skepticalraptor.com, (2013)

http://www.skepticalraptor.com/skepticalraptorblog.php/high-fructose-corn-syrup-diabetes-myth-science/

 

listverse.com, (2015)

http://listverse.com/2015/10/02/10-ridiculous-food-scares-that-had-us-completely-fooled/

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Soy: The Gender Affecting Food?

Beginning in about 2009, soy was found to supposedly increase breast cancer due to effect of increasing estrogen levels. This increase of estrogen also was claimed to be found in males who consumed soy, making them more feminine. This scare caused people to believe that eating soy could permanently affect men’s hormones. Male bodybuilders began to worry as they began to consider the negative impacts to their “manly” bodies. Women also became concerned with soy products as the claims of increased breast cancer risk became more prominent.

However it has been found that soy has no effect on male hormones or the risk of breast cancer. In Asia, many countries consume more soy than meats and dairy. This has been a factor in correlating the life expectancy, lower rate of cancer and heart disease when compared to the United States or Europe (pcrm.org). Claims made to misrepresent soy products “have been found to use insignificant statistics, understate research that refutes anti-soy arguments, and relies on animal research studies, which are irrelevant to human health” (pcrm.org). Overall, finding a balance in different types of food is important so that all of the different nutrients the human body needs can be obtained.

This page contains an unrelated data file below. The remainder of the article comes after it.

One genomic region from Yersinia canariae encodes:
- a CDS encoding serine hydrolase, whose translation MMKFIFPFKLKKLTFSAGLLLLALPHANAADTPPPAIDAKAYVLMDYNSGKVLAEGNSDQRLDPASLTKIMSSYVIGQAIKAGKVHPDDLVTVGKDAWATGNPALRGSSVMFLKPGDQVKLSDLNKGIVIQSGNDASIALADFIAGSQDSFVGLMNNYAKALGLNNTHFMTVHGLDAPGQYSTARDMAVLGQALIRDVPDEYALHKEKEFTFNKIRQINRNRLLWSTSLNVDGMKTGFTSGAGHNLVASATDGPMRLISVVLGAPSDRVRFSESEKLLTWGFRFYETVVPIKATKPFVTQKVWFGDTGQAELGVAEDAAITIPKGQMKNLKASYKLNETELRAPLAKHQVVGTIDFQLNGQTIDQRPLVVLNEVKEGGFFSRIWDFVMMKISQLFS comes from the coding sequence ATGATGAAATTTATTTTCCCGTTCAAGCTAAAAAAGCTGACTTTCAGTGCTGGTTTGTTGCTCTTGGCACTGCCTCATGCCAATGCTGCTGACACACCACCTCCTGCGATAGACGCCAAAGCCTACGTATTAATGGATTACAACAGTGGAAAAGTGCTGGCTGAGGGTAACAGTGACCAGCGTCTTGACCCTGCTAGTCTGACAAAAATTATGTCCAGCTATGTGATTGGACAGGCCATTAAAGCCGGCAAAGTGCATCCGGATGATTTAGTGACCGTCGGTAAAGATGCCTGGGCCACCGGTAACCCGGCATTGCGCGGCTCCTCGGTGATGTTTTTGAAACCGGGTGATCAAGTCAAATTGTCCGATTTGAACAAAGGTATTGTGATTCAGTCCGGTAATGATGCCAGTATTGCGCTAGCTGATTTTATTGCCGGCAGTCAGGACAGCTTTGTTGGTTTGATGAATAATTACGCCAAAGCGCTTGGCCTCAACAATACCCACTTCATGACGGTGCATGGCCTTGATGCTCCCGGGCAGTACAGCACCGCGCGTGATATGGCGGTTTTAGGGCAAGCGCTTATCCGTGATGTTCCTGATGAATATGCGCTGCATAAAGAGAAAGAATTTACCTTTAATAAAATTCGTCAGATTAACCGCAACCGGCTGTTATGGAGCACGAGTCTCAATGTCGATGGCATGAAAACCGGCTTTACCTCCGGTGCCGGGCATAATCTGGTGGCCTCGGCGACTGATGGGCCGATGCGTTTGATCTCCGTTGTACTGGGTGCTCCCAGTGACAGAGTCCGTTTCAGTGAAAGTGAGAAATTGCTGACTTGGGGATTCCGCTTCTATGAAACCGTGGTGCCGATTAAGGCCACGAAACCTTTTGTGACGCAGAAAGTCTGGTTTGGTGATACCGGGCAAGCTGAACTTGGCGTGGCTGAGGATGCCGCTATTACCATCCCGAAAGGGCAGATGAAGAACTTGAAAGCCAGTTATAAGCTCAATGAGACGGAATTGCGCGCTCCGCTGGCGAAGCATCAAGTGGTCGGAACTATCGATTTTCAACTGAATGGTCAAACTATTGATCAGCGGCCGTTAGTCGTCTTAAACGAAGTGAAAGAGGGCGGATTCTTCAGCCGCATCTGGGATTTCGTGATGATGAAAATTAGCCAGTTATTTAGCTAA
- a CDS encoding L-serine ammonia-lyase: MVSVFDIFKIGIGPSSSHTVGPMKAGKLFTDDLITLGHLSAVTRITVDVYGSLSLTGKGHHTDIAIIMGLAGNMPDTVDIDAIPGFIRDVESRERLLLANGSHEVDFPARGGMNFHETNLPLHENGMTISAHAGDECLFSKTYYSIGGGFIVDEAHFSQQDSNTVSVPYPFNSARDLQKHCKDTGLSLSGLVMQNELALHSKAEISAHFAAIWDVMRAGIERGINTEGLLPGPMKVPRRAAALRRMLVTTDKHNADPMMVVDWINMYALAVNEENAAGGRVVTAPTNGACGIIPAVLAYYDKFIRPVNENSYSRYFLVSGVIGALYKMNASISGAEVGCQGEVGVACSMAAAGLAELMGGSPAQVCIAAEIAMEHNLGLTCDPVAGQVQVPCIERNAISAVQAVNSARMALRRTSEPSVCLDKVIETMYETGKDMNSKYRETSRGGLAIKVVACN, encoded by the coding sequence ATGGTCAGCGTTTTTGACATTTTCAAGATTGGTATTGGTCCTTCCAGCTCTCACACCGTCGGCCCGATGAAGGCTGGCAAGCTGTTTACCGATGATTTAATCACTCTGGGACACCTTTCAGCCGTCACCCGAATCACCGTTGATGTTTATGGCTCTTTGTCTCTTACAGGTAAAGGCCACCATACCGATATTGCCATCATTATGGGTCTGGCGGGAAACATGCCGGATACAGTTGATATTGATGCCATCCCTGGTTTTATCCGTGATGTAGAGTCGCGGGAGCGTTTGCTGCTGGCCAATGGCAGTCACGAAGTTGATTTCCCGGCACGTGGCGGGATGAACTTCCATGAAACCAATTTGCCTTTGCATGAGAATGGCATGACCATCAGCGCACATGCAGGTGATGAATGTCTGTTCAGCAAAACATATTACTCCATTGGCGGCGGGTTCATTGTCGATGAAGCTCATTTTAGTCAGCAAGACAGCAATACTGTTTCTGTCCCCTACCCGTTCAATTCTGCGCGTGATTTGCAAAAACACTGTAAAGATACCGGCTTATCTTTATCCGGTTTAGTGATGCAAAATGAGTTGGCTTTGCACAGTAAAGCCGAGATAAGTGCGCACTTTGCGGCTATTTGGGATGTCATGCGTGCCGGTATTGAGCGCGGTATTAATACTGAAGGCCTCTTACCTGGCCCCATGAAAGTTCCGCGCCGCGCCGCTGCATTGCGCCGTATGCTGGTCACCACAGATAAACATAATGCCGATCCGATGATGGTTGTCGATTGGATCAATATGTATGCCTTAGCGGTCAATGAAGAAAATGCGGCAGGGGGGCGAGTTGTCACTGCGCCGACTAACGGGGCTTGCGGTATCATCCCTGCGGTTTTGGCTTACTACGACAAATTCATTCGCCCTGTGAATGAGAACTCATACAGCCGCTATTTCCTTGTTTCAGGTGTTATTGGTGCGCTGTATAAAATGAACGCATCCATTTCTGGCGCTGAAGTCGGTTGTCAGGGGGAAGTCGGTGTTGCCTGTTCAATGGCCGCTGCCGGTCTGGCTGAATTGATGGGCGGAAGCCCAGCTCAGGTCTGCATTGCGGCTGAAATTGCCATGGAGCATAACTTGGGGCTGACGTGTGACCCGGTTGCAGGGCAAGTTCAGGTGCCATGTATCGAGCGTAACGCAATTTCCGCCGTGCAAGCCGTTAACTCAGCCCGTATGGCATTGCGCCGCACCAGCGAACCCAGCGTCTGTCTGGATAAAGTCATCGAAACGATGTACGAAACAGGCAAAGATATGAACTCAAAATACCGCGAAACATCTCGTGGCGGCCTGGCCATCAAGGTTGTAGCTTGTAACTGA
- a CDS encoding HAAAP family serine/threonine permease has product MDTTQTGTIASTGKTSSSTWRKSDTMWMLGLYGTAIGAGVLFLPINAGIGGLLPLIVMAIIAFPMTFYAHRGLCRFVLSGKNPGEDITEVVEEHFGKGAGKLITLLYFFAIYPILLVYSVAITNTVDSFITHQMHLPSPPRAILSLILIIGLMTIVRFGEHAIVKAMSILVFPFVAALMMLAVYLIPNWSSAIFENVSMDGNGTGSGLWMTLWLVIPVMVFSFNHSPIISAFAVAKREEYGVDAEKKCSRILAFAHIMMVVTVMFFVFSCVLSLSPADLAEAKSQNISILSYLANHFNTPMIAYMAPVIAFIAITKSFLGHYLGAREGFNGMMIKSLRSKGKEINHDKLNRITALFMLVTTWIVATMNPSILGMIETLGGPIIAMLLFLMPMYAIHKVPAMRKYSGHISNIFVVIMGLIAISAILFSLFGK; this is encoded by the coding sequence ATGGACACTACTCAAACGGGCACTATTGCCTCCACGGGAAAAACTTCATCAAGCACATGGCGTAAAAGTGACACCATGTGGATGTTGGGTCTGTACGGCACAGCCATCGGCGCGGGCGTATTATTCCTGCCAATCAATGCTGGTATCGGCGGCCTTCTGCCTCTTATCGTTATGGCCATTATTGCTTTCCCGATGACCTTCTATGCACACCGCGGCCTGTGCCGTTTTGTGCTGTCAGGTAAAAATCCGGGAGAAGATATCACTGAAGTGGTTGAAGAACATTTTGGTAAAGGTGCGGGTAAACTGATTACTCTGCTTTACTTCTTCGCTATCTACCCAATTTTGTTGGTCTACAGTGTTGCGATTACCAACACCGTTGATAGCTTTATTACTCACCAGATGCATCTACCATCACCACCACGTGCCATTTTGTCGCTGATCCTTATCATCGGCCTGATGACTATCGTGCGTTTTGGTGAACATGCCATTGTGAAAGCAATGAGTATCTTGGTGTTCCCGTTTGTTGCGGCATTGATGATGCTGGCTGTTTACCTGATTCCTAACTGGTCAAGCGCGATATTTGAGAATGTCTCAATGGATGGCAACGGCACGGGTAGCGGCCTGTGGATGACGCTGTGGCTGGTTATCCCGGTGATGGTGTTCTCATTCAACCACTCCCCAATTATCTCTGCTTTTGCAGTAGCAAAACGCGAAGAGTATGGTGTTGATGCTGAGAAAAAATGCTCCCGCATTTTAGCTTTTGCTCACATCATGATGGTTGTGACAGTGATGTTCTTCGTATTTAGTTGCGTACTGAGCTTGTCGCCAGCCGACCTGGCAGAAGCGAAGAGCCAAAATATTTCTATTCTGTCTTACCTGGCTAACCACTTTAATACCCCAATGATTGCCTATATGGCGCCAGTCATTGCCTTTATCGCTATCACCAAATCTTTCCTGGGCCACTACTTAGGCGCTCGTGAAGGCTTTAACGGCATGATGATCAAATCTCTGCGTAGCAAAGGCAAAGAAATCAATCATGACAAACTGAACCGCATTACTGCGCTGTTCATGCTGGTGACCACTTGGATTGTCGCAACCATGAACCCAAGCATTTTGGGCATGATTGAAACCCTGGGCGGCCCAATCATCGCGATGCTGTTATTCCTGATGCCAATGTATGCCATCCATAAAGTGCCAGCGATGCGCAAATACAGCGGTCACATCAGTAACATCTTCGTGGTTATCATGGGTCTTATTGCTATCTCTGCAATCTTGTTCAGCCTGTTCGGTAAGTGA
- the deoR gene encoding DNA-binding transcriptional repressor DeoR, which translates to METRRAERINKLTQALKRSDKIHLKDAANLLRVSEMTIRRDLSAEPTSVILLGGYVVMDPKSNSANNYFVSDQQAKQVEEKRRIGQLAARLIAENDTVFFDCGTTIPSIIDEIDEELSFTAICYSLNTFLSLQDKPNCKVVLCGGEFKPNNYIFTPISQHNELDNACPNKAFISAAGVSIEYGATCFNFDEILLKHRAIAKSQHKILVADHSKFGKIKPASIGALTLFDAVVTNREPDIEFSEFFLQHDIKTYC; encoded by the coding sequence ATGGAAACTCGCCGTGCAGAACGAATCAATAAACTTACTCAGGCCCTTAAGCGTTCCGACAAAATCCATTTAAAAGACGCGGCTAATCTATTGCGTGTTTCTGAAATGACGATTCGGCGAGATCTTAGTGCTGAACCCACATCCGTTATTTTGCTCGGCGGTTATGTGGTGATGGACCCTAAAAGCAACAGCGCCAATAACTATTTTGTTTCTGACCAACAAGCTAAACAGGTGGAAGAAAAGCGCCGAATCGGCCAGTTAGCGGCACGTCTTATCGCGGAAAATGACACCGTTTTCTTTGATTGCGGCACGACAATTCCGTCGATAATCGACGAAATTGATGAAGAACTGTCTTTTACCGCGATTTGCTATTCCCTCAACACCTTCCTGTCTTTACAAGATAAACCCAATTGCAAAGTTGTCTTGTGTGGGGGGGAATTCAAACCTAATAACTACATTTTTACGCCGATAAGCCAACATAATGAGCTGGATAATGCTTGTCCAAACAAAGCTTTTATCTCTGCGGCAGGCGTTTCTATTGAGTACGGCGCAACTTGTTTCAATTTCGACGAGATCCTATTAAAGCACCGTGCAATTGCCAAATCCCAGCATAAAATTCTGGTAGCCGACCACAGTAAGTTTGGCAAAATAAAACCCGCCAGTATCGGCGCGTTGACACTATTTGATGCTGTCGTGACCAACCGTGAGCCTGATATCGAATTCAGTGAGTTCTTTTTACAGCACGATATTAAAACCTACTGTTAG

pcrmg.org

http://www.pcrm.org/health/cancer-resources/ask/ask-the-expert-soy

 

 

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Atkins Diet: The Illogical Diet

 

In 2012 and years before, the Atkins diet had become a popular dieting method to lose weight by eliminating carbohydrates from a person’s diet. The thought process was that without carbohydrates for the body to burn, the body would burn fat as a secondary energy source. This form of dieting has been commonly referred to as a paleo diet, which was high in foods that could either be hunted or gathered, similar to the diet of humans about two million years ago (i.e. meats, seafood, eggs, fruits, roots). This diet eliminates complex carbohydrates that the human body needs and doesn’t factor in changes between humans two million years ago and today. “Some factors that this diet doesn’t adapt to are: pollution, stress, exercise, pollution and genetic makeup”(foodsafetynew.com).